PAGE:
Assignment and test marks and statistics are available.
Each student with an "Incomplete" grade must contact me to demonstrate, in
person, his/her Assignment #7 before the extension time expires. Failure to arrange a
final demonstration before the deadline will result in the registrar giving the student an
"F" grade in the course. Please don't miss your deadline!
The final assignment requires you to compile your code, process and print the test file,
and copy your code to the server during the Lab hour. If you cannot complete the
assignment during your Lab hour, you must arrange an alternate time with me to demo your
program. I will hand you a different input file and collect your source code then.
In response to questions about memory management, I have updated (July 27) the semantic actions page.
5,836 lines of test data for your Assignment 4 are available
(1.5Mb). Note: identifiers in this test are quite long. If you use fixed-size buffers,
adjust them accordingly. Running the test will generate over 17,400 lines of output (which
is why the assignment asks that you submit only part of the output during the in-Lab
testing). The 40-line program that created this test file is
written in the interpreted language Perl; you can
download a free copy for your home PC if you want to modify the program to generate
your own test files.
Assignment 4 is ready. It was assigned in class on June 25. The
due date has been extended to July 9-10 to enable people to finish Assignment 3. If you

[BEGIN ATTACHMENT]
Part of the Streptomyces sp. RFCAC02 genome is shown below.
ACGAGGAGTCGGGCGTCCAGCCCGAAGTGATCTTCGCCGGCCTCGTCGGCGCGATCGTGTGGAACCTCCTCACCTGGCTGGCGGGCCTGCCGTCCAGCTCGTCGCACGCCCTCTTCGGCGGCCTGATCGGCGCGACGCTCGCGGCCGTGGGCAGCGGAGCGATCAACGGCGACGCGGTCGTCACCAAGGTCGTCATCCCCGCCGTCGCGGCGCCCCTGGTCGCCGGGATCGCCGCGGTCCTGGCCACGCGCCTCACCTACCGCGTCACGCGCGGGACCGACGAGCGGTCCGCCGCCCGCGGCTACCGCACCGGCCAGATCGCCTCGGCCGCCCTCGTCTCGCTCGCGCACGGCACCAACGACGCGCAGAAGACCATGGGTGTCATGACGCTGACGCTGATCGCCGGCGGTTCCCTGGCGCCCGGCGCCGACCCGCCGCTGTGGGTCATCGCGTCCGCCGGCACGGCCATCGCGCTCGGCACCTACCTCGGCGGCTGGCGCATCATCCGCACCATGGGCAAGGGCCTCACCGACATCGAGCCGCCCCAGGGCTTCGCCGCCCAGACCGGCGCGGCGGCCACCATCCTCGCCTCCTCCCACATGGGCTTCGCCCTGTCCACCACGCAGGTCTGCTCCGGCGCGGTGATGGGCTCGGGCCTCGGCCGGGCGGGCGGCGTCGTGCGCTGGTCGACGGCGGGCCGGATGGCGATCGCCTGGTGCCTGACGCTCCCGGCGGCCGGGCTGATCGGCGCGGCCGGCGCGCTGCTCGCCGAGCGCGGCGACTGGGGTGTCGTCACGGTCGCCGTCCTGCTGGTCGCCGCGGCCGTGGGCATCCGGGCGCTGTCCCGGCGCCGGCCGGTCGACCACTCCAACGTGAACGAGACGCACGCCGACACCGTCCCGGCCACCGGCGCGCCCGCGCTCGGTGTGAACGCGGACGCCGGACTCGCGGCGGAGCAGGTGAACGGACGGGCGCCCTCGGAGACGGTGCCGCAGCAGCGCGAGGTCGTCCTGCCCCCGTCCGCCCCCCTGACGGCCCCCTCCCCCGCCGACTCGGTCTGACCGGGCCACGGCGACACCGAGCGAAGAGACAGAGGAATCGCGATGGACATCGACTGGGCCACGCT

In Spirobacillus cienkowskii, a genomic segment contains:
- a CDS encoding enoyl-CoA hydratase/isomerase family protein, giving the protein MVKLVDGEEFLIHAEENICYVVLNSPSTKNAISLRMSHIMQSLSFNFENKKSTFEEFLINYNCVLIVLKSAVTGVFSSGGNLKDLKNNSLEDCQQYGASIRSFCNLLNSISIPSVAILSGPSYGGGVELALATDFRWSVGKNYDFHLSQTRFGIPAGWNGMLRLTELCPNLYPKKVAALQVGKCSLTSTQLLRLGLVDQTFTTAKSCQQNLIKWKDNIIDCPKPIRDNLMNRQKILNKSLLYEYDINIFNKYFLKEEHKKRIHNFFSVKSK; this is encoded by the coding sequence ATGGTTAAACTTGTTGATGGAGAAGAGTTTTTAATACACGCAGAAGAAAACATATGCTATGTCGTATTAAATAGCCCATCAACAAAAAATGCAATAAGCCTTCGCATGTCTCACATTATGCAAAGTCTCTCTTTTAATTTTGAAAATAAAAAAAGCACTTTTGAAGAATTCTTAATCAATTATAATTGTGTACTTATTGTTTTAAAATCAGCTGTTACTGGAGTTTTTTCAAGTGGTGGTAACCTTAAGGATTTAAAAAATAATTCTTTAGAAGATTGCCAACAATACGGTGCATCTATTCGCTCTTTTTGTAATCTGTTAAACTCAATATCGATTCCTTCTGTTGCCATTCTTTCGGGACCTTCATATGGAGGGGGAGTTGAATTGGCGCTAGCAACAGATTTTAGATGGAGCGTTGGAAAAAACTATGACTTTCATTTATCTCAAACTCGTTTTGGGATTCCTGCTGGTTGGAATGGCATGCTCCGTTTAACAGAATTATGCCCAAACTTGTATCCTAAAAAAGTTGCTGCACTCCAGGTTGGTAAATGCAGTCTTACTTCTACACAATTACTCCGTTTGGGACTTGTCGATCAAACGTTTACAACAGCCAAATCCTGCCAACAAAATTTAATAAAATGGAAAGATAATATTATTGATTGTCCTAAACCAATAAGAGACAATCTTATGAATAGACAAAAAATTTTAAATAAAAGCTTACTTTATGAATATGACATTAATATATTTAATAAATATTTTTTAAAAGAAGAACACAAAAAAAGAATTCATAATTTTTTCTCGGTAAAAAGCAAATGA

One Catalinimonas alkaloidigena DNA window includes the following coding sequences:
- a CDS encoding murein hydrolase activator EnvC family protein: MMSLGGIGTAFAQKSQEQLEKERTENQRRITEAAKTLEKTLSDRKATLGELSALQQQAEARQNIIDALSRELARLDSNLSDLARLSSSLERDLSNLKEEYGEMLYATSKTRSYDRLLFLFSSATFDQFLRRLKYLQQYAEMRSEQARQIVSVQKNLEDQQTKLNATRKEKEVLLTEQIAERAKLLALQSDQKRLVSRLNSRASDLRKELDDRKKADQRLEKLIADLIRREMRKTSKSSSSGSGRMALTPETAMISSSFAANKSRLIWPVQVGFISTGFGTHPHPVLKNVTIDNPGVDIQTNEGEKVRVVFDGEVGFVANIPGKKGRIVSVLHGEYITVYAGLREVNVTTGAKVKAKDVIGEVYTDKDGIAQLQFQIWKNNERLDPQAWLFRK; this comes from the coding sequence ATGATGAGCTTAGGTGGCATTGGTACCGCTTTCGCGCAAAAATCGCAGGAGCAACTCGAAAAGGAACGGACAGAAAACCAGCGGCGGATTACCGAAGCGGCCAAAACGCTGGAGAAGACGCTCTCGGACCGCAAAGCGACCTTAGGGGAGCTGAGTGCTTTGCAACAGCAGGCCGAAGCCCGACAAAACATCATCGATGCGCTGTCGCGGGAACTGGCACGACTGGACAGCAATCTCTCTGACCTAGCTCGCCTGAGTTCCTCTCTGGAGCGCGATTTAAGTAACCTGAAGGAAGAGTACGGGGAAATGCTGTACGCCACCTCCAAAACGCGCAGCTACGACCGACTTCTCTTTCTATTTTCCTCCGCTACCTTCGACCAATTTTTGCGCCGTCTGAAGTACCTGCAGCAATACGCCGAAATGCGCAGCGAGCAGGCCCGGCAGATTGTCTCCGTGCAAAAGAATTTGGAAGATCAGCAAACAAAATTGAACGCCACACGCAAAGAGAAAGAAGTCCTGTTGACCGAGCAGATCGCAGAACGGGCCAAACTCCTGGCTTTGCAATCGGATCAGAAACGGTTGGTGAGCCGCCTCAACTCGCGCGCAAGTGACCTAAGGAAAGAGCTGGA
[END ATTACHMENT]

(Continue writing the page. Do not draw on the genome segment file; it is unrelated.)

are having problems making your program work with pointers and dynamic memory, go back to
using fixed buffers.
If you are having problems with Assignment 3, please see me in
the Lab after you have attempted some or all of the following things:
Write the "memory scribbler" I mentioned in class, to overwrite your strings
before you free() them.
Learn to use the features of the debuggers.
If all else fails, print the hex addresses of all your pointers and learn to recognize
The course notes have been updated to include slides on
Parsing, including code samples for recursive-descent parsing. Steal this code for
Register yourself with my marking system. If
you haven't received email confirming your registration, redo the registration. If you did
receive email that showed errors in your registration, please correct the errors by
redoing the registration.
Each function of a submitted program must have an Algonquin-style header with all
the following information (see the Blue Book, p.25):
The Purpose of the program
The History of the program, which must include:
a copy of all the identifying information you put on the outside of the
the date you began writing this program
Inputs (if not already mentioned in the Purpose) or PreConditions
Outputs (if not already mentioned in the Purpose) or PostConditions
A high-level description of the Algorithm:
Give an overview of the whole program; don't go into details about each source line.
No pseudocode is necessary; keep the description readable and accurate.
If this takes more than a screenful of text, your function is probably too long!
The aggregate of all assignment marks comprises 20% of your final mark. All
assignments must be completed satisfactorily to get credit for the course, even if
the assignments are handed in too late to receive a mark. Please hand them in early enough
to get credit!
Please review the C Programming Style guidelines.
Assignment source code is marked for readability. You earn marks by making the
source clear, simple, and concise. You lose marks if I have to puzzle over what a piece of
Late assignments are handled according to the policy given in the course outline.
Inside every big program is a little program struggling to get out.
Midterms are in class, 50 minutes long, closed book; no calculators; no aids. The
midterms are compressed into ZIP files in the following formats: Microsoft Word 6,
Microsoft Word 7, Rich Text Format. Only the MSWord 7 format is guaranteed to show
all the details: